Narwhal Tusks – Legends

Narwhal Tusks – Legends
Music
Ambiance Narwhal song – CD 06.01.12-1

We’re listening to the sounds of the animal who very likely inspired the myth of the unicorn. I’m Jim Metzner and this is the Pulse of the Planet. The narwhal is a whale with an unusual tusk-like tooth that extends up to 8 feet off the left side of its head. Dr. Martin Nweeia, a narwhal researcher, says that early explorers got a little creative with the tusks they brought back to Europe.

“Narwhal was of particular value and since really the only people to introduce it back were kind of Old Norse explorers who would go to Greenland, no one could really hold them to a story about what they had seen or how they particularly got it. And no one knows specifically the story that the legend occurred with, but when they brought back these tusks they basically claimed they were from unicorn, as opposed to saying an arctic whale. And, they had tremendous value to them in European society. You know, in the case of some cultures, Queen Elizabeth paid the equivalent of an entire castle for one. Royal scepters and other thrones were made of narwhal; the Danish throne is indeed made almost entirely of narwhal tusk.”

Given their high regard for the tusks, the Danes nevertheless gave these whales a rather uncomplimentary name.

In terms of how they look, they’re really kind of mottled, black and white appearance. And hence its Danish name, which translate from “narwhal” to mean “corpse whale.” Not a very romantic term; I think the Inuit have a much better way of describing the narwhal, actually. The whale has a habit of putting its tusk into the air. And that the Inuit, indeed, have captured the name of this species for that particular behavior. The Inuit translation for the narwhal literally translates to mean “the one that is good at curving its tusk towards the sky.””

Despite the centuries of cultural commentary, it’s still somewhat of a mystery how the narwhal actually uses its tusk. We’ll hear more in future programs. Pulse of the Planet is made possible by the National Science Foundation. I’m Jim Metzner.

Narwhal Tusks - Legends

With its long tusk-like tooth and mottled coloration, the Narwhal has intrigued sailors and royalty alike and may have been the inspiration for the Unicorn.
Air Date:03/14/2012
Scientist:
Transcript:

Narwhal Tusks - Legends
Music
Ambiance Narwhal song - CD 06.01.12-1

We're listening to the sounds of the animal who very likely inspired the myth of the unicorn. I'm Jim Metzner and this is the Pulse of the Planet. The narwhal is a whale with an unusual tusk-like tooth that extends up to 8 feet off the left side of its head. Dr. Martin Nweeia, a narwhal researcher, says that early explorers got a little creative with the tusks they brought back to Europe.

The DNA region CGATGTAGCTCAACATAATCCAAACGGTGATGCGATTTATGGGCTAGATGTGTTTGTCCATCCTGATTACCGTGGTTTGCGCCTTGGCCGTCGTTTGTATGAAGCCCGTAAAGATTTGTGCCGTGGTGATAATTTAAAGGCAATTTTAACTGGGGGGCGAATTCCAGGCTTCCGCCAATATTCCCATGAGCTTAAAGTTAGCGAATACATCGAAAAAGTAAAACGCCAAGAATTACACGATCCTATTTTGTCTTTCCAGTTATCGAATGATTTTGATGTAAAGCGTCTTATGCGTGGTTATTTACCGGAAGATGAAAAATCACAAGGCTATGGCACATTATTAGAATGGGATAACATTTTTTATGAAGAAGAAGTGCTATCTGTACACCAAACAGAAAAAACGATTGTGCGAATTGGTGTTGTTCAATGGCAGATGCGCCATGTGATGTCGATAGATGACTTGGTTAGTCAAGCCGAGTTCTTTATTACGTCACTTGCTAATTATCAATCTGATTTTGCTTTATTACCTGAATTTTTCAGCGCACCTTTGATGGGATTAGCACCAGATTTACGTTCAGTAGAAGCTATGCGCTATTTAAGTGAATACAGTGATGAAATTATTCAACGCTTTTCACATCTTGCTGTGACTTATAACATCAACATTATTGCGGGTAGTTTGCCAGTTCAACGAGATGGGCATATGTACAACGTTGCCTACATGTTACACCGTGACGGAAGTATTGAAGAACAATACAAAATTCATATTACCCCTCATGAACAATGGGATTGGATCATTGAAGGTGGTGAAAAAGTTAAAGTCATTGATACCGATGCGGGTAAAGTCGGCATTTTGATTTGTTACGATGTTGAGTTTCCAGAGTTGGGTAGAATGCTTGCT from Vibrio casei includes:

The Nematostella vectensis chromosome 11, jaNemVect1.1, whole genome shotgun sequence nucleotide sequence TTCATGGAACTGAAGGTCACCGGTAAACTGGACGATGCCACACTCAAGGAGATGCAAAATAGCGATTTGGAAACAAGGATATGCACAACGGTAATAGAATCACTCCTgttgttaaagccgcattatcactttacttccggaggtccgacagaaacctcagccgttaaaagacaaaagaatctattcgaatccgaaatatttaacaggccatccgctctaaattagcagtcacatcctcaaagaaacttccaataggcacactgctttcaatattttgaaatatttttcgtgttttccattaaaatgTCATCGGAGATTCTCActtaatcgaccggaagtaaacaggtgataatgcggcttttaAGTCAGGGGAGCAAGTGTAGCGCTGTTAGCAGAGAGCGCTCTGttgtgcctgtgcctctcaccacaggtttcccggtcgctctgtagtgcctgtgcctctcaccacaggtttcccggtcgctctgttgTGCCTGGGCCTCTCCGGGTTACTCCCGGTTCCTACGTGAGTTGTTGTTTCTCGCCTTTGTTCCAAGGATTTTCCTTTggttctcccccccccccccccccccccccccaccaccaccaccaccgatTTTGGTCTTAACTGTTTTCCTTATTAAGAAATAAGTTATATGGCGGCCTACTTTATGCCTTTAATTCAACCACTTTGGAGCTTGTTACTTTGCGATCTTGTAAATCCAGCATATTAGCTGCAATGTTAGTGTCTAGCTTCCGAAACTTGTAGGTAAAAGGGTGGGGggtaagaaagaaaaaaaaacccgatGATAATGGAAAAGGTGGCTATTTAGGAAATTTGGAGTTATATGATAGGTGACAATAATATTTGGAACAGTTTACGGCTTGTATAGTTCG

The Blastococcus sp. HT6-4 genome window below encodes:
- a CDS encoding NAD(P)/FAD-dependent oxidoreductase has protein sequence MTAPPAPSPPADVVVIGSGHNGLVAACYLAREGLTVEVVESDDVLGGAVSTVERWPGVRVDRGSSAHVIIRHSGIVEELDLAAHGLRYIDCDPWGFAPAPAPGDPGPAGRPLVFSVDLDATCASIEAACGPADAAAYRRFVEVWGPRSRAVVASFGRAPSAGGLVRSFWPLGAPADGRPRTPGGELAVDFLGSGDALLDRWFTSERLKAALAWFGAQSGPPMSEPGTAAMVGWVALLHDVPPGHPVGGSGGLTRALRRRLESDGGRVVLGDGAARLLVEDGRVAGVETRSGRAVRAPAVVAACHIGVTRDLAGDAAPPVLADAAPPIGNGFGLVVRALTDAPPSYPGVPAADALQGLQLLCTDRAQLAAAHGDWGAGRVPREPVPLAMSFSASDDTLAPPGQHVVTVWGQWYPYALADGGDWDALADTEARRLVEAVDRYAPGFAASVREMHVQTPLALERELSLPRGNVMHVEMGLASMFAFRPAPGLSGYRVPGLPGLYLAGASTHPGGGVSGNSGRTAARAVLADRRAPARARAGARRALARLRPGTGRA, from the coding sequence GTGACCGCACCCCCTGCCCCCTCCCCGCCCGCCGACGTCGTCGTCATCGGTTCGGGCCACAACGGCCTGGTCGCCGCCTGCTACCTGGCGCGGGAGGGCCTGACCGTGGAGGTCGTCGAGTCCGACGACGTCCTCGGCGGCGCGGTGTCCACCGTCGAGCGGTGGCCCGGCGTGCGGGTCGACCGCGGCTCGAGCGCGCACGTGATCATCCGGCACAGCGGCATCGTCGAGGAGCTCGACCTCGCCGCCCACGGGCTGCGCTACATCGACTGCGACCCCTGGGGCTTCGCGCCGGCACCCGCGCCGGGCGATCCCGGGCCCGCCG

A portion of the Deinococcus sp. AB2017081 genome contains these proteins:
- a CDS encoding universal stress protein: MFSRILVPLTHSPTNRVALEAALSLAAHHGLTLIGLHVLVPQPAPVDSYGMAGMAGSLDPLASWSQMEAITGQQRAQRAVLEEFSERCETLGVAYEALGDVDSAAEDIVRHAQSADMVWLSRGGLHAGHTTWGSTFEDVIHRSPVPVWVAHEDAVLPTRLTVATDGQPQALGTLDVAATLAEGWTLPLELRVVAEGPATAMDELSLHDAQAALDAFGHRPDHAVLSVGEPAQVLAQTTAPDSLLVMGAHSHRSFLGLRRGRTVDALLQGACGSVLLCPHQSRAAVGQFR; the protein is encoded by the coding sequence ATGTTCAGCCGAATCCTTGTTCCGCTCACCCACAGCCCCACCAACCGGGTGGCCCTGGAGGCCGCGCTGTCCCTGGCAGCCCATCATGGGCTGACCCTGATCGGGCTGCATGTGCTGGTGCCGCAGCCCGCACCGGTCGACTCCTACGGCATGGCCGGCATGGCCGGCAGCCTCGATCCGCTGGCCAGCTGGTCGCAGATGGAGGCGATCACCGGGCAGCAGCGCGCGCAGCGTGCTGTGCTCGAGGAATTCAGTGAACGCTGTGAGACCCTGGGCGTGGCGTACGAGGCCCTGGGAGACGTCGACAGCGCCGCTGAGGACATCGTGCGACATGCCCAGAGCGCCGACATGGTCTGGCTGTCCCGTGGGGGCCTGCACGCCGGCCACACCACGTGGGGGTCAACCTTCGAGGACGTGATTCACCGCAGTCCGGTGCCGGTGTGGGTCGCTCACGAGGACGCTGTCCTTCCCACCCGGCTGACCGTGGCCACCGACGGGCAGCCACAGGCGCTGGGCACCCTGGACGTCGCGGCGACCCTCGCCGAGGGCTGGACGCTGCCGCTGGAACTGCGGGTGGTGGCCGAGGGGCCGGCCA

"Narwhal was of particular value and since really the only people to introduce it back were kind of Old Norse explorers who would go to Greenland, no one could really hold them to a story about what they had seen or how they particularly got it. And no one knows specifically the story that the legend occurred with, but when they brought back these tusks they basically claimed they were from unicorn, as opposed to saying an arctic whale. And, they had tremendous value to them in European society. You know, in the case of some cultures, Queen Elizabeth paid the equivalent of an entire castle for one. Royal scepters and other thrones were made of narwhal; the Danish throne is indeed made almost entirely of narwhal tusk."

Given their high regard for the tusks, the Danes nevertheless gave these whales a rather uncomplimentary name.

In terms of how they look, they're really kind of mottled, black and white appearance. And hence its Danish name, which translate from "narwhal" to mean "corpse whale." Not a very romantic term; I think the Inuit have a much better way of describing the narwhal, actually. The whale has a habit of putting its tusk into the air. And that the Inuit, indeed, have captured the name of this species for that particular behavior. The Inuit translation for the narwhal literally translates to mean "the one that is good at curving its tusk towards the sky.""

Despite the centuries of cultural commentary, it's still somewhat of a mystery how the narwhal actually uses its tusk. We'll hear more in future programs. Pulse of the Planet is made possible by the National Science Foundation. I'm Jim Metzner.